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Vitamin C & Yeast Infection

by
author image Helen Anderson
Helen Anderson has been writing and editing professionally since 2007. Her work has appeared in scholarly and popular publications, such as "Foreign Affairs" and "The New York Times." Anderson holds a master's degree in public health from Columbia University, where she is currently completing a Ph.D.
Vitamin C & Yeast Infection
Vitamin C may help to reduce the swelling associated with yeast infections. Photo Credit Photos.com/Photos.com/Getty Images

Vaginal yeast infections affect the majority of women at some point, and although they are not typically associated with greater harms to your health, they can produce significant discomfort. Vitamin C may help to relieve symptoms of yeast infections and facilitate healing. However, as of 2011, more research is needed to understand whether and how vitamin C supports the healthy ecology of vaginal bacteria. While there are no known health risks associated with dietary vitamin C, high levels of supplements may adversely affect your health. Prior to taking a vitamin C supplement, consult your doctor to discuss your personal health needs.

Yeast Infections

Vaginal yeast infections affect approximately three out of four women at some point in their lives, and many women experience multiple infections. Vaginal yeast infections are a type of vaginitis, a condition in which the vagina becomes irritated and inflamed. Infections range from mild to severe and are characterized by symptoms of itching, burning, possible odor and a thick, milky discharge. The fungus, candida albicans, is responsible for the majority of vaginal yeast infections, and overgrowth disrupts the balance of healthy bacteria in your vagina.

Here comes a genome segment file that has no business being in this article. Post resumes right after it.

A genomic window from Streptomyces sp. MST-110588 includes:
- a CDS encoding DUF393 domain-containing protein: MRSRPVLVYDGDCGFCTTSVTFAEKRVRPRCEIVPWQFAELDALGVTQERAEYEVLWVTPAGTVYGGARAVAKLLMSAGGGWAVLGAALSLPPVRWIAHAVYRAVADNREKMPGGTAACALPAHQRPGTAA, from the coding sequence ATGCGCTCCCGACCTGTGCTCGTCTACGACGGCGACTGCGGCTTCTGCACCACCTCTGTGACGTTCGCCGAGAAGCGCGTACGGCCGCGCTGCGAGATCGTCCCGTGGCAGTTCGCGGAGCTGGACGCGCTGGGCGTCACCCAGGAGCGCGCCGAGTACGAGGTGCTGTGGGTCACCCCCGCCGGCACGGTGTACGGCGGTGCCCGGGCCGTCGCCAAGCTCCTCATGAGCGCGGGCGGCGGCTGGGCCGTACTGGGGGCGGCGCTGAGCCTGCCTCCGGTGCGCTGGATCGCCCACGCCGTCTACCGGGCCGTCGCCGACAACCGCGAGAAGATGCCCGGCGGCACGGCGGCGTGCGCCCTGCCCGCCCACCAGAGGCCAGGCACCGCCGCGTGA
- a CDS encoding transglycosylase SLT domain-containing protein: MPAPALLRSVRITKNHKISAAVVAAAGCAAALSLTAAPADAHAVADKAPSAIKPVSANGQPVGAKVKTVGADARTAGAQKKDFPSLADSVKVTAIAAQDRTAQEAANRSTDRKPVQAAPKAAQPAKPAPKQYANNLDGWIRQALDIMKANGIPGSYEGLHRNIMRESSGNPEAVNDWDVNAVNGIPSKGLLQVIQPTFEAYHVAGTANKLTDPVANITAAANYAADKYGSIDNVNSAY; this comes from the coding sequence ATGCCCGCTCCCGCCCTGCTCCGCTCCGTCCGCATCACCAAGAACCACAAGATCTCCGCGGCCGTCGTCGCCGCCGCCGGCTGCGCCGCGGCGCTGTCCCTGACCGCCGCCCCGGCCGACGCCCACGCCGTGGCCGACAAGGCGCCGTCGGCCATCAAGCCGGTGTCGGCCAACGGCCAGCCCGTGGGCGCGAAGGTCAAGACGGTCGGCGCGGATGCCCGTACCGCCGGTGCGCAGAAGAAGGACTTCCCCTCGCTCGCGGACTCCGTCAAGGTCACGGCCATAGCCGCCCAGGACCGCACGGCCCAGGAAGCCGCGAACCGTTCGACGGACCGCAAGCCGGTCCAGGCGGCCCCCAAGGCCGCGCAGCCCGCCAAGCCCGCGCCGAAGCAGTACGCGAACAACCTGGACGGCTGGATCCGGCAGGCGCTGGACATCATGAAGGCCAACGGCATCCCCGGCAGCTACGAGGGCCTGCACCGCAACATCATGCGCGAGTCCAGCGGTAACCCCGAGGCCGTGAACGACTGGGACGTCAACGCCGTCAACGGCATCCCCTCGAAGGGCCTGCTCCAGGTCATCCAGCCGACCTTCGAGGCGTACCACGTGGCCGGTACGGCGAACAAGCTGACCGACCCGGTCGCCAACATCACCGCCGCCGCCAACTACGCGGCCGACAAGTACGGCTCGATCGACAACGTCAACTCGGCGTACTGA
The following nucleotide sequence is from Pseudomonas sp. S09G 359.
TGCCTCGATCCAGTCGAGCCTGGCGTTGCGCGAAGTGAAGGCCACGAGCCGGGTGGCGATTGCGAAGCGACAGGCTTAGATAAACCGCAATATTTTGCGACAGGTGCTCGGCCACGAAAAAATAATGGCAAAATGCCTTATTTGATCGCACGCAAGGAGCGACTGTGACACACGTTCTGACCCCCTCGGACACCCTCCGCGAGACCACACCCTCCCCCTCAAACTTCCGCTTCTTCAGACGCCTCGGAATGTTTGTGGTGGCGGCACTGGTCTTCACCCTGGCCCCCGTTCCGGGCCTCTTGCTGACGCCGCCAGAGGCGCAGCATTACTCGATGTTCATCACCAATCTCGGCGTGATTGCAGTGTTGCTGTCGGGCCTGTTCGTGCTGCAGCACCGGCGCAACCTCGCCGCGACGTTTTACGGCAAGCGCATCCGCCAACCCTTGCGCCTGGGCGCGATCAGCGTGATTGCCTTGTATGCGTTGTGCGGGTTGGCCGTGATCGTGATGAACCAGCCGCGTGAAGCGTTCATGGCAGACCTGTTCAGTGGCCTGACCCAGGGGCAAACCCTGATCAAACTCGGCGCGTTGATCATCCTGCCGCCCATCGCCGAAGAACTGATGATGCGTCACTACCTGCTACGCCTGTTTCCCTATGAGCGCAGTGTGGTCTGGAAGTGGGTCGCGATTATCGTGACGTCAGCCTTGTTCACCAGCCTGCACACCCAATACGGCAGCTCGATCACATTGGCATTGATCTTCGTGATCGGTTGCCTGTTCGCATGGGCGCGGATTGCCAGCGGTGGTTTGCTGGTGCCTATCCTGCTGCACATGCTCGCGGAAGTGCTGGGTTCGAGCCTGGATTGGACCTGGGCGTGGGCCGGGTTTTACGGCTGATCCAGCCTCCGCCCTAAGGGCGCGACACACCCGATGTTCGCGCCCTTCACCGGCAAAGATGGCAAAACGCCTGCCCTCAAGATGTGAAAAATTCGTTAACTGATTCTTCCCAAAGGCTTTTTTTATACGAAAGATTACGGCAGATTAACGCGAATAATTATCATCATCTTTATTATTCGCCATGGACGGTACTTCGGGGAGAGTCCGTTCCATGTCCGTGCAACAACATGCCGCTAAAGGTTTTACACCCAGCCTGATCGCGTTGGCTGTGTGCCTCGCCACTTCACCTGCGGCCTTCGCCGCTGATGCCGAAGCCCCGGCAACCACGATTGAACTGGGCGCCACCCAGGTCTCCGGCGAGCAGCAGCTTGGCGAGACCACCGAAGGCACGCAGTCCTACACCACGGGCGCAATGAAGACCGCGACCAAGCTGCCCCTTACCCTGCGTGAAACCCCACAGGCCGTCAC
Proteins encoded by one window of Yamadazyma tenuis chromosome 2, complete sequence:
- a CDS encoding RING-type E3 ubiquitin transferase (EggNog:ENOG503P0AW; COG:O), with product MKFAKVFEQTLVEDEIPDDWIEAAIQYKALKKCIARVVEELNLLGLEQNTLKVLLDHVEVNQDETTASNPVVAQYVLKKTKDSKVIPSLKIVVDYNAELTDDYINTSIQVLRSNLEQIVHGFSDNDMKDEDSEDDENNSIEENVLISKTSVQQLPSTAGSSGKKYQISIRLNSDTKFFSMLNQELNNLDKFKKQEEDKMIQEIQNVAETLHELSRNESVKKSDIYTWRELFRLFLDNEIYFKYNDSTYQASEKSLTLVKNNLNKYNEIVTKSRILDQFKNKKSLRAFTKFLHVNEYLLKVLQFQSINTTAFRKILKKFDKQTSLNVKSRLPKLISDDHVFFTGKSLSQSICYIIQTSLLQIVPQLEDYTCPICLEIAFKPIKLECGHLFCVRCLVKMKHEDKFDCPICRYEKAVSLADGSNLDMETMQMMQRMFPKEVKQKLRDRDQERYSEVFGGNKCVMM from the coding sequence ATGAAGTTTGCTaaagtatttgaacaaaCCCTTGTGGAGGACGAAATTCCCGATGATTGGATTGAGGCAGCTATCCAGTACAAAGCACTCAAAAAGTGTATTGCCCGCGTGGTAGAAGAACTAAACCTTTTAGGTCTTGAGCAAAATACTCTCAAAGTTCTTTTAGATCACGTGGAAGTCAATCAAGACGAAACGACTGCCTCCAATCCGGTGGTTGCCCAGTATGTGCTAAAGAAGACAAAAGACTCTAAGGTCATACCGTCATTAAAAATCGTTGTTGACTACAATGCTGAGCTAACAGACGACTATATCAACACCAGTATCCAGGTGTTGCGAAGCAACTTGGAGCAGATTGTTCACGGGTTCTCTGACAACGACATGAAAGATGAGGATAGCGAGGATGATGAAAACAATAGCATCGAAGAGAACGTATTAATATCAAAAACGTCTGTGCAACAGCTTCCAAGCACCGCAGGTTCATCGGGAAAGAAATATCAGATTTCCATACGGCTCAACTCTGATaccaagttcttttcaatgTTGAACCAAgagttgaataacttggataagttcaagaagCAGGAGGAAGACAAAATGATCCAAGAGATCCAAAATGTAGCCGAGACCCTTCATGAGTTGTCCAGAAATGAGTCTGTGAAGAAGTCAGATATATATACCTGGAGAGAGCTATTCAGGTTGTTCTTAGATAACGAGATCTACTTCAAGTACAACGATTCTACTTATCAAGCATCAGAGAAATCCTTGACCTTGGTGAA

Standard Treatments

The appropriate treatment for a vaginal yeast infection depends on the severity of the condition. Standard medical therapies for mild infection typically involve a short course of an antifungal vaginal cream or suppository, which are available over-the-counter, or a single dose oral medication, such as Diflucan, which requires a prescription. If you have a severe or chronic infection, your doctor may advise a longer course of vaginal therapy or multiple doses of an oral antifungal medication. If you are sexually active, vaginal intercourse can further complicate your infection, and your doctor may advise using condoms or possible treatment for your partner.

Vitamin C

An essential nutrient and antioxidant, vitamin C plays a central role in wound healing and immune function, and research suggests that it may help to prevent or delay cardiovascular disease and certain cancers. As a nutrient required for the function of your immune system, vitamin C may help to facilitate recovery from a yeast infection. However, as of 2011, there is not substantial research on the effects of vitamin C in either dietary or supplemental form for treating or preventing the condition. According to the University of Maryland Medical Center, dietary supplements of vitamin C may serve to reduce symptoms of inflammation associated with yeast infections.

Related Research

While scientific research has not documented the efficacy of vitamin C for treating yeast infections, recent studies indicate that it may be useful in curing vaginitis. An article published in November 2004 in the "European Journal of Obstetrics, Gynecology and Reproductive Biology" demonstrated that vaginal suppositories of vitamin C served to significantly improve symptoms of vaginitis. Compared to women administered a placebo, women who received vitamin C treatment showed a reduction in itching, swelling and discharge, and a marked increase in lactobacilli, or healthy vaginal bacteria.

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